Identification and characterization of ten new water gaps in seeds and fruits with physical dormancy and classification of water-gap complexes

N. S. Gama-Arachchige, J. M. Baskin, R. L. Geneve, C. C. Baskin

Research output: Contribution to journalArticlepeer-review

92 Scopus citations

Abstract

Background and AimsPhysical dormancy (PY) occurs in seeds or fruits of 18 angiosperm families and is caused by a water-impermeable palisade cell layer(s) in seed or fruit coats. Prior to germination, the seed or fruit coat of species with PY must become permeable in order to imbibe water. Breaking of PY involves formation of a small opening(s) (water gap) in a morpho-anatomically specialized area in seeds or fruits known as the water-gap complex. Twelve different water-gap regions in seven families have previously been characterized. However, the water-gap regions had not been characterized in Cucurbitaceae; clade Cladrastis of Fabaceae; subfamilies Bombacoideae, Brownlowioideae and Bythnerioideae of Malvaceae; Nelumbonaceae; subfamily Sapindoideae of Sapindaceae; Rhamnaceae; or Surianaceae. The primary aims of this study were to identify and describe the water gaps of these taxa and to classify all the known water-gap regions based on their morpho-anatomical features.MethodsPhysical dormancy in 15 species was broken by exposing seeds or fruits to wet or dry heat under laboratory conditions. Water-gap regions of fruits and seeds were identified and characterized by use of microtome sectioning, light microscopy, scanning electron microscopy, dye tracking and blocking experiments.Key ResultsTen new water-gap regions were identified in seven different families, and two previously hypothesized regions were confirmed. Water-gap complexes consist of (1) an opening that forms after PY is broken; (2) a specialized structure that occludes the gap; and (3) associated specialized tissues. In some species, more than one opening is involved in the initial imbibition of water.ConclusionsBased on morpho-anatomical features, three basic water-gap complexes (Types-I,-II and-III) were identified in species with PY in 16 families. Depending on the number of openings involved in initial imbibition, the water-gap complexes were sub-divided into simple and compound. The proposed classification system enables understanding of the relationships between the water-gap complexes of taxonomically unrelated species with PY.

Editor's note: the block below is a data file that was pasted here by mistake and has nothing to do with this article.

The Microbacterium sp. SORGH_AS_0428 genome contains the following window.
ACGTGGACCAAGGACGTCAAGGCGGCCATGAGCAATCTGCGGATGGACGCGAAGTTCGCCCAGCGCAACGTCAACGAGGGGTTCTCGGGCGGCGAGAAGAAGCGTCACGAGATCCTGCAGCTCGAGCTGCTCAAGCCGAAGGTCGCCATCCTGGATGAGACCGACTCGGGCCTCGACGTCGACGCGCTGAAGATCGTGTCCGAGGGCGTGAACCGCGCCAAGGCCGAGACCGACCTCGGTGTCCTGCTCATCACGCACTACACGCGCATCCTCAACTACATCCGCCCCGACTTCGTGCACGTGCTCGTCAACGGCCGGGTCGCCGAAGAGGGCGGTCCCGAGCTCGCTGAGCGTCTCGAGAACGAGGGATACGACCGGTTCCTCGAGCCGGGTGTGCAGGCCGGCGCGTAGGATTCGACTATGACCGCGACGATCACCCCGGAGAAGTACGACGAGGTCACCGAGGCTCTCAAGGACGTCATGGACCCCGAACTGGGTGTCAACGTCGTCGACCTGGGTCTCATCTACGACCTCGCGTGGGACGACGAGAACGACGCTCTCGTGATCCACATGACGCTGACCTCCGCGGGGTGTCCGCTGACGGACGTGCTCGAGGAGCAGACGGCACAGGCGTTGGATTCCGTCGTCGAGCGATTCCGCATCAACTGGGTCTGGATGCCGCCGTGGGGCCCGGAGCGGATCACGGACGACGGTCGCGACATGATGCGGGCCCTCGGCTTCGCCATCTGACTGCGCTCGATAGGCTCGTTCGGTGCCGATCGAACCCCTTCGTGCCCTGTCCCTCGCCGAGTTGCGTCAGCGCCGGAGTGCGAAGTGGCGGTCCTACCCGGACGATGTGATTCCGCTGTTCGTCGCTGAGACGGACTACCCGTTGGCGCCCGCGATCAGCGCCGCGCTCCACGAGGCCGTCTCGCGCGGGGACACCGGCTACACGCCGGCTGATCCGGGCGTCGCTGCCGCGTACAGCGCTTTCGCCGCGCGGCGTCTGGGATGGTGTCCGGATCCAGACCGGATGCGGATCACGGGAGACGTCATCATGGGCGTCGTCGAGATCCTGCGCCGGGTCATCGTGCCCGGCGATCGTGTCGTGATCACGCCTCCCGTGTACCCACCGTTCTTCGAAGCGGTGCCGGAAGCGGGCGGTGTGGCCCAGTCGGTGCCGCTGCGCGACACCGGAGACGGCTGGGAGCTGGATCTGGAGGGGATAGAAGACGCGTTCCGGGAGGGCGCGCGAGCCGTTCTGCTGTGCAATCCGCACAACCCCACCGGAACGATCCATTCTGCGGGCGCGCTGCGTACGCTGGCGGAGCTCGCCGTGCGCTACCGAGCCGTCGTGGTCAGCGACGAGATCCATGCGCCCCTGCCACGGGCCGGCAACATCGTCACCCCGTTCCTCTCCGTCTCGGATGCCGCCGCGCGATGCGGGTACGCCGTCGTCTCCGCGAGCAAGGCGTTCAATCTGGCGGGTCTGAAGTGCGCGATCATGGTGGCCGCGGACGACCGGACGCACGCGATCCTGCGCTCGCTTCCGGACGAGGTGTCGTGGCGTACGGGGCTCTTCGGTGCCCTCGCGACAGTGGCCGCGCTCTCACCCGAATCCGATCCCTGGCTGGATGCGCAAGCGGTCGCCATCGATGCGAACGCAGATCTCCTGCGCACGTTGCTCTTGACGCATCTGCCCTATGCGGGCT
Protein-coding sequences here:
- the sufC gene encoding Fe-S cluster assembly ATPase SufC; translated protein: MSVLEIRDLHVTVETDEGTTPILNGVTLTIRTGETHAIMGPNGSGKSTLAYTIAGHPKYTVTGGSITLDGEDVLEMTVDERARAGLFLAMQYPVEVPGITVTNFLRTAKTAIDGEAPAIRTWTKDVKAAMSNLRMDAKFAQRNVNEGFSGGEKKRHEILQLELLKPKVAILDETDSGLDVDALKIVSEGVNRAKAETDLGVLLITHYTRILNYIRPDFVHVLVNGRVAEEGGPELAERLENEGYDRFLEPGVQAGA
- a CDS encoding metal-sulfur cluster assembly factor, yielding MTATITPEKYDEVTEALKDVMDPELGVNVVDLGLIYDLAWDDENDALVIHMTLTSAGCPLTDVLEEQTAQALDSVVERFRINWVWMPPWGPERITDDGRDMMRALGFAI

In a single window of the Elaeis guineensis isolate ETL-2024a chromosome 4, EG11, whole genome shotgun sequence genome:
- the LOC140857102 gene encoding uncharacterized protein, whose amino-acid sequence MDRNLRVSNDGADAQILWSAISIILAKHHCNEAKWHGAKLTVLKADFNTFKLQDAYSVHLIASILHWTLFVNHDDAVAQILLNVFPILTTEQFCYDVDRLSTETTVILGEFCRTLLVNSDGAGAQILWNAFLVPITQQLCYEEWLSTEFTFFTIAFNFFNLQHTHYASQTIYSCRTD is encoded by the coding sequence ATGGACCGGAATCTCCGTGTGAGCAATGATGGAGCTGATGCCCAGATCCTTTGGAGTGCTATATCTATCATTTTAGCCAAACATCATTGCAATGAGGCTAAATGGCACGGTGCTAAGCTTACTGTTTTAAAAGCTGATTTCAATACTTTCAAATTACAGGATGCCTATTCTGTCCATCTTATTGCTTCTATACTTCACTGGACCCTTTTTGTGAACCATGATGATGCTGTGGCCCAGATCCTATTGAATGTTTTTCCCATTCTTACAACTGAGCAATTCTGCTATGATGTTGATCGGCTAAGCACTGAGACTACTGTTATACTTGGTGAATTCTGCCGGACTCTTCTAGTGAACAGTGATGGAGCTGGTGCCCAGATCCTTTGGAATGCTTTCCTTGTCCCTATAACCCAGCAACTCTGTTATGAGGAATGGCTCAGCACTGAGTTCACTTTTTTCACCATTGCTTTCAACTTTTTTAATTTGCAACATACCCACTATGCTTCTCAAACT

Original languageEnglish
Pages (from-to)69-84
Number of pages16
JournalAnnals of Botany
Volume112
Issue number1
DOIs
StatePublished - Jul 2013

Keywords

  • Chalaza
  • PY breaking
  • dye tracking
  • fruit coat
  • hilum
  • micropyle
  • palisade cells
  • physical dormancy
  • seed coat
  • water-gap complex

ASJC Scopus subject areas

  • Plant Science

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